For so many years I had been attached to a toxic story that I was a dark, melancholic, misanthropic boy who was cursed to a life of suffering for reasons I didn’t understand. I perceived myself as prideful, cynical, and a little cruel, and vastly superior to everyone else. I only wore black. I was honestly kind of an asshole. Like a strong breath blowing out a candle flame, all of that was cleansed away during this journey. I saw myself and who I was in my essence to be full of love, sweetness, and enthusiasm about life. I saw that this story that I had adopted was a way to protect myself, to try to keep myself from being hurt in an environment where other people had not been kind to me and I in turn had not been kind to them. This journey taught me that I was safe, so safe. And that I was loved, so loved. This trip basically transformed me from a death metal hesher to a third eye evangelist overnight.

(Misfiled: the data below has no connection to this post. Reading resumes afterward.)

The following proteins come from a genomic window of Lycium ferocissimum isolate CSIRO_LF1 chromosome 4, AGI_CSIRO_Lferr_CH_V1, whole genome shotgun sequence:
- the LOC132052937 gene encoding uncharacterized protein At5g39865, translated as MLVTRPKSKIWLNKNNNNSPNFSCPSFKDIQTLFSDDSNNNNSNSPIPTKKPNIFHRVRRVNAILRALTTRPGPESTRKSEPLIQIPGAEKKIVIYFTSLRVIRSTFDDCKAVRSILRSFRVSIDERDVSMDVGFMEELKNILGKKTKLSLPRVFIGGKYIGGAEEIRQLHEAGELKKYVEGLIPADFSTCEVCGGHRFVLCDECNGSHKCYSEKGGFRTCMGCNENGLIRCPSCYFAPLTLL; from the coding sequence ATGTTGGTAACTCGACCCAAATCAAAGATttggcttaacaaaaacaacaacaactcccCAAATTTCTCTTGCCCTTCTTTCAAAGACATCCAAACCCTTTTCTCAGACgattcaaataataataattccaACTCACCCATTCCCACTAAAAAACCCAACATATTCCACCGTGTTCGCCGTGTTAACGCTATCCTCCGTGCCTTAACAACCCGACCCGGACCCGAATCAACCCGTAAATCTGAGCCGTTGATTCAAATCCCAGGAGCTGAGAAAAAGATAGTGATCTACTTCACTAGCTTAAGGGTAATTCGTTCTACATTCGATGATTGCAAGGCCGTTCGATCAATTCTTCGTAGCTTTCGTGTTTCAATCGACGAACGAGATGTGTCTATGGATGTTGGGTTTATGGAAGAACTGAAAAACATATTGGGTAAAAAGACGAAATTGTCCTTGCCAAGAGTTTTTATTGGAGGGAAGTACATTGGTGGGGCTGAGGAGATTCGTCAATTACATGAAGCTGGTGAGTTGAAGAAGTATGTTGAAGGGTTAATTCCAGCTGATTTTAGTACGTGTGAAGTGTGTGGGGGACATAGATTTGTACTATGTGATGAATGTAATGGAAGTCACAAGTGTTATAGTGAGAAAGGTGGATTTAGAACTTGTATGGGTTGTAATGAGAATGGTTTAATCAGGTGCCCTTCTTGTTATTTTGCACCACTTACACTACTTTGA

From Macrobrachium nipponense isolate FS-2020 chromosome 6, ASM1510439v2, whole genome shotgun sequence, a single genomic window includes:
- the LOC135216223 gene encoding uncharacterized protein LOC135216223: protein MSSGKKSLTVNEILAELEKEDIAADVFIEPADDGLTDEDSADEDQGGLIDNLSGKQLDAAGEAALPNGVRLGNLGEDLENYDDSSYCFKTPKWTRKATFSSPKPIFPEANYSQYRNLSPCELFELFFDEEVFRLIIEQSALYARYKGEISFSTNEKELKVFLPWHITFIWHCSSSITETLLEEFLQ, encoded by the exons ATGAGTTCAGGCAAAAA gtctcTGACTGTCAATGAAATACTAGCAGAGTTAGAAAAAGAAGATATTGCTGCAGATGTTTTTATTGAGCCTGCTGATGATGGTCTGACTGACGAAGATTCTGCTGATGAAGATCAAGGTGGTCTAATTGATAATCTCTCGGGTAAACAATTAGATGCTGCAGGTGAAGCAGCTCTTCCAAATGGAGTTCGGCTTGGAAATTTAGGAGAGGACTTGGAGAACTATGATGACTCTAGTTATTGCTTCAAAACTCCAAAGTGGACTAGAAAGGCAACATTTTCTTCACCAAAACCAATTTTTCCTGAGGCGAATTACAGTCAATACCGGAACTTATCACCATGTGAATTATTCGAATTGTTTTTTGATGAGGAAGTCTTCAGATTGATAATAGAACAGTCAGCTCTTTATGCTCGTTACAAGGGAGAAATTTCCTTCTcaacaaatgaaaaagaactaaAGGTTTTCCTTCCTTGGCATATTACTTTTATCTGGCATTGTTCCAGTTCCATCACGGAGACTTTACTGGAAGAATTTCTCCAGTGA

I continued to giggle like a little girl and roll around on the bed listening to music for about 2 or 3 hours. Eventually I made my way out of bed and came to look at myself in the mirror with the silliest grin I’ve ever seen. I beamed at myself like I was the love of my life. I drew a self portrait during this journey that I still have, that’s extremely rough but captures that huge and silly grin that was plastered onto my face. I will keep this drawing for the rest of my life.

Eventually I went for a walk in nature. The trees and plants were literally breathing with life. I saw the orgiastic display of the forest, all things in a constant process of creation. It was sexual. All of nature was breeding with itself all the time, and giving birth, and then dying to become soil to fuel this process again. I saw myself within that same process. I saw myself and my part in the cycle of life. As I breathed in and out I noticed how interconnected I was with this forest, and how my life gave life to it, and it gave life to me.

Eventually the psychedelic effects died down, leaving me with a gracious afterglow. It was like I just had the best sex of my life, only I actually had dissolved into oneness with the Universe so it was probably even better. The entire experience, from come up to come down, lasted about 5 hours.